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Author Notes:

Correspondence: Jennifer Larimore ; Email: jlarimore@agnesscott.edu

MA, RC, and KSS contributed equally to the manuscript and are co-first authors.

All authors contributed to the manuscript.

We thank Dr. Paul Randazzo (NIH) and Dr. Nie (NIH) for helpful discussions and AGAP1 antibodies, and Dr. Elizabeth Sztul (UAB) for useful discussions.

The authors declare that the research was conducted in the absence of any commercial or financial relationships that could be construed as a potential conflict of interest.

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Research Funding:

This work was supported in part by the following awards: IRSF award, Civitan International Emerging Scholar Grant, and McKnight Brain Institute award to JL; NIH grant MH-50102, and McKnight Brain Institute Pilot Research Grant to AT; NIH grant GM-077569, and Neuroscience Center of Children’s Healthcare of Atlanta to VF; NIH grants NS-065027 and NS-40593 to LP-M; and by the Integrated Cellular Imaging Microscopy Core and the Viral Cores of the Emory Neuroscience NINDS Core Facilities (P30-NS-055077).

Keywords:

  • Science & Technology
  • Life Sciences & Biomedicine
  • Neurosciences
  • Neurosciences & Neurology
  • AGAP1
  • Arf-GAP
  • autism
  • dendritic spines
  • dysbindin
  • endosome
  • schizophrenia
  • SUSCEPTIBILITY FACTOR DYSBINDIN
  • ORGANOTYPIC SLICE CULTURES
  • RECYCLING ENDOSOMES
  • NEUROPSYCHIATRIC DISORDERS
  • HIPPOCAMPAL-NEURONS
  • PYRAMIDAL NEURONS
  • PROTEIN COMPLEXES
  • MECP2 MUTATIONS
  • SCHIZOPHRENIA
  • PLASTICITY

The Endosome Localized Arf-GAP AGAP1 Modulates Dendritic Spine Morphology Downstream of the Neurodevelopmental Disorder Factor Dysbindin

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Journal Title:

Frontiers in Cellular Neuroscience

Volume:

Volume 10, Number SEP2016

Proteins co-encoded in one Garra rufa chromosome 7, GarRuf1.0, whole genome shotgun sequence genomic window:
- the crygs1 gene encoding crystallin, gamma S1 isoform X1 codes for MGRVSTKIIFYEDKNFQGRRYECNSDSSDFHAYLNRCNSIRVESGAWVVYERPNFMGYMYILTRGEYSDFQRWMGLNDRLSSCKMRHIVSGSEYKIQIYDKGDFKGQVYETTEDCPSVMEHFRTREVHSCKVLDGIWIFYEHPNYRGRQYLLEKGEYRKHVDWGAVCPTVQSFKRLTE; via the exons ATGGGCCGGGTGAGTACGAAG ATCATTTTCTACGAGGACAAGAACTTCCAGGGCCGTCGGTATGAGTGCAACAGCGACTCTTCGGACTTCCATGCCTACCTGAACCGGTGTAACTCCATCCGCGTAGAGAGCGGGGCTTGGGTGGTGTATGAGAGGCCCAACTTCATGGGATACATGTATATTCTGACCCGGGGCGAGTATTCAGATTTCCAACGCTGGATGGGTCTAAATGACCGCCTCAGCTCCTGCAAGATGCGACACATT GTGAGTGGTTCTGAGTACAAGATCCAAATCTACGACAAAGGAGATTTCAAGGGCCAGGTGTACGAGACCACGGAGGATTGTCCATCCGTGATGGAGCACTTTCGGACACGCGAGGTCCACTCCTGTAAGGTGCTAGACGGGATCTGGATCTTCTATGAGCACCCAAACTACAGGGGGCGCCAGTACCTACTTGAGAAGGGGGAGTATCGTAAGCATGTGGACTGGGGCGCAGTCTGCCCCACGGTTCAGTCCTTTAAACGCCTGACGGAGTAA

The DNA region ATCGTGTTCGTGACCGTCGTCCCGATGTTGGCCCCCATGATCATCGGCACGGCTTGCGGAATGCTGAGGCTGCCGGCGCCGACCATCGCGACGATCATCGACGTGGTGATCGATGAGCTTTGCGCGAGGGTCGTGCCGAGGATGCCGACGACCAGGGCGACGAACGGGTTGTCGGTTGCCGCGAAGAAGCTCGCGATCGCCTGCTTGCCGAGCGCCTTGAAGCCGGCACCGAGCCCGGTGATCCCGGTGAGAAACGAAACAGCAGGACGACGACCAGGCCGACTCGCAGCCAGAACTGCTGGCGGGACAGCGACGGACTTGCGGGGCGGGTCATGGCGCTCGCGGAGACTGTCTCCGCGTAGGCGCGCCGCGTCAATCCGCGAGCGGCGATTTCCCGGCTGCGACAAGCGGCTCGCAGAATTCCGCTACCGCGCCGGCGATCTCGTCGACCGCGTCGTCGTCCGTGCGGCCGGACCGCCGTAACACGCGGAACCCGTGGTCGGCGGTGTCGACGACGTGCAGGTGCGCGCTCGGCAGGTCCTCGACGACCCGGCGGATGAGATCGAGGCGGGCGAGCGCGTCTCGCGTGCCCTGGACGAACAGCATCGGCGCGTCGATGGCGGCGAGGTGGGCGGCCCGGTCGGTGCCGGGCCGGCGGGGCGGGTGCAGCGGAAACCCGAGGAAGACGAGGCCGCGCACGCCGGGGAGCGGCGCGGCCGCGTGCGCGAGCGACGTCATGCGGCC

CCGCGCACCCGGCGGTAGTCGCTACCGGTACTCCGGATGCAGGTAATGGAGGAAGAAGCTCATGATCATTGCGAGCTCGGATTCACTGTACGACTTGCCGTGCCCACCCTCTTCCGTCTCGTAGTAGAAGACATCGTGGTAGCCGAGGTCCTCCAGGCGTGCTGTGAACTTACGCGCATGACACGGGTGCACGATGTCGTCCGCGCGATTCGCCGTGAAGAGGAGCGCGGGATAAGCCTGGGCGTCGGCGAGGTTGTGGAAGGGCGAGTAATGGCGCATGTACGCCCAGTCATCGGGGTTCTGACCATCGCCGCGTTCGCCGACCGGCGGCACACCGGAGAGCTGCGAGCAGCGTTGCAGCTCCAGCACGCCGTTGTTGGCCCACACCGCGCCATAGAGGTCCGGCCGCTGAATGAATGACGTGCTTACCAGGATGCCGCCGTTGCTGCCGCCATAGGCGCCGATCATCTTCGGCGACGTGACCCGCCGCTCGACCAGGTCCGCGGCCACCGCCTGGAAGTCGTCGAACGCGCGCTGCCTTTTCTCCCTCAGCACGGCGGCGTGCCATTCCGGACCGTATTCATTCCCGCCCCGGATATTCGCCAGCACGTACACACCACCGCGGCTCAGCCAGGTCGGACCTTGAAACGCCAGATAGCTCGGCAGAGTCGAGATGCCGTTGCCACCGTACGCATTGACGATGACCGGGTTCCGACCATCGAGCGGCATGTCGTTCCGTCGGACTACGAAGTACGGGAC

Publisher:

, Pages 218-218

Type of Work:

Article | Final Publisher PDF

Abstract:

AGAP1 is an Arf1 GTPase activating protein that interacts with the vesicle-associated protein complexes adaptor protein 3 (AP-3) and Biogenesis of Lysosome Related Organelles Complex-1 (BLOC-1). Overexpression of AGAP1 in non-neuronal cells results in an accumulation of endosomal cargoes, which suggests a role in endosomedependent traffic. In addition, AGAP1 is a candidate susceptibility gene for two neurodevelopmental disorders, autism spectrum disorder (ASD) and schizophrenia (SZ); yet its localization and function in neurons have not been described. Here, we describe that AGAP1 localizes to axons, dendrites, dendritic spines and synapses, colocalizing preferentially with markers of early and recycling endosomes. Functional studies reveal overexpression and down-regulation of AGAP1 affects both neuronal endosomal trafficking and dendritic spine morphology, supporting a role for AGAP1 in the recycling endosomal trafficking involved in their morphogenesis. Finally, we determined the sensitivity of AGAP1 expression to mutations in the DTNBP1 gene, which is associated with neurodevelopmental disorder, and found that AGAP1 mRNA and protein levels are selectively reduced in the null allele of the mouse ortholog of DTNBP1. We postulate that endosomal trafficking contributes to the pathogenesis of neurodevelopmental disorders affecting dendritic spine morphology, and thus excitatory synapse structure and function.

Copyright information:

© 2016 Arnold, Cross, Singleton, Zlatic, Chapleau, Mullin, Rolle, Moore, Theibert, Pozzo-Miller, Faundez and Larimore.

This is an Open Access work distributed under the terms of the Creative Commons Attribution 4.0 International License (https://creativecommons.org/licenses/by/4.0/).
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